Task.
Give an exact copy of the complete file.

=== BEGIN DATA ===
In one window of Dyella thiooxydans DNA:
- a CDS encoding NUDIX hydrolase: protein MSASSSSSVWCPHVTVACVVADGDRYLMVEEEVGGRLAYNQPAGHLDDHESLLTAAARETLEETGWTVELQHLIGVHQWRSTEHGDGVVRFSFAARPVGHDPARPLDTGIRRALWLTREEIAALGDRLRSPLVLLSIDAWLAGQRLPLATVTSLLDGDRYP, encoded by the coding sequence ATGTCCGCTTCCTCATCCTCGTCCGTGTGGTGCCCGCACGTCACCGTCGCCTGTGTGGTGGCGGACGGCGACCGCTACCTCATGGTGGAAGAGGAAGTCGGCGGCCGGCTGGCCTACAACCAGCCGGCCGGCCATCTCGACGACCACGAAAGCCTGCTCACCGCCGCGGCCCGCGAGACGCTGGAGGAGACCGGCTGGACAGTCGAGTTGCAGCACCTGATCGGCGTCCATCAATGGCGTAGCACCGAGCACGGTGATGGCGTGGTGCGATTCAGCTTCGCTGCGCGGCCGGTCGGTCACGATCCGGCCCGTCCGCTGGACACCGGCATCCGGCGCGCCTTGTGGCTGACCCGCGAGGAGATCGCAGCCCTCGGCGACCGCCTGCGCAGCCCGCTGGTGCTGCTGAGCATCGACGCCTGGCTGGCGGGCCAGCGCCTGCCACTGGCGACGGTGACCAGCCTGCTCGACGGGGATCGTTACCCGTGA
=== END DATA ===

In one window of Dyella thiooxydans DNA:
- a CDS encoding NUDIX hydrolase: protein MSASSSSSVWCPHVTVACVVADGDRYLMVEEEVGGRLAYNQPAGHLDDHESLLTAAARETLEETGWTVELQHLIGVHQWRSTEHGDGVVRFSFAARPVGHDPARPLDTGIRRALWLTREEIAALGDRLRSPLVLLSIDAWLAGQRLPLATVTSLLDGDRYP, encoded by the coding sequence ATGTCCGCTTCCTCATCCTCGTCCGTGTGGTGCCCGCACGTCACCGTCGCCTGTGTGGTGGCGGACGGCGACCGCTACCTCATGGTGGAAGAGGAAGTCGGCGGCCGGCTGGCCTACAACCAGCCGGCCGGCCATCTCGACGACCACGAAAGCCTGCTCACCGCCGCGGCCCGCGAGACGCTGGAGGAGACCGGCTGGACAGTCGAGTTGCAGCACCTGATCGGCGTCCATCAATGGCGTAGCACCGAGCACGGTGATGGCGTGGTGCGATTCAGCTTCGCTGCGCGGCCGGTCGGTCACGATCCGGCCCGTCCGCTGGACACCGGCATCCGGCGCGCCTTGTGGCTGACCCGCGAGGAGATCGCAGCCCTCGGCGACCGCCTGCGCAGCCCGCTGGTGCTGCTGAGCATCGACGCCTGGCTGGCGGGCCAGCGCCTGCCACTGGCGACGGTGACCAGCCTGCTCGACGGGGATCGTTACCCGTGA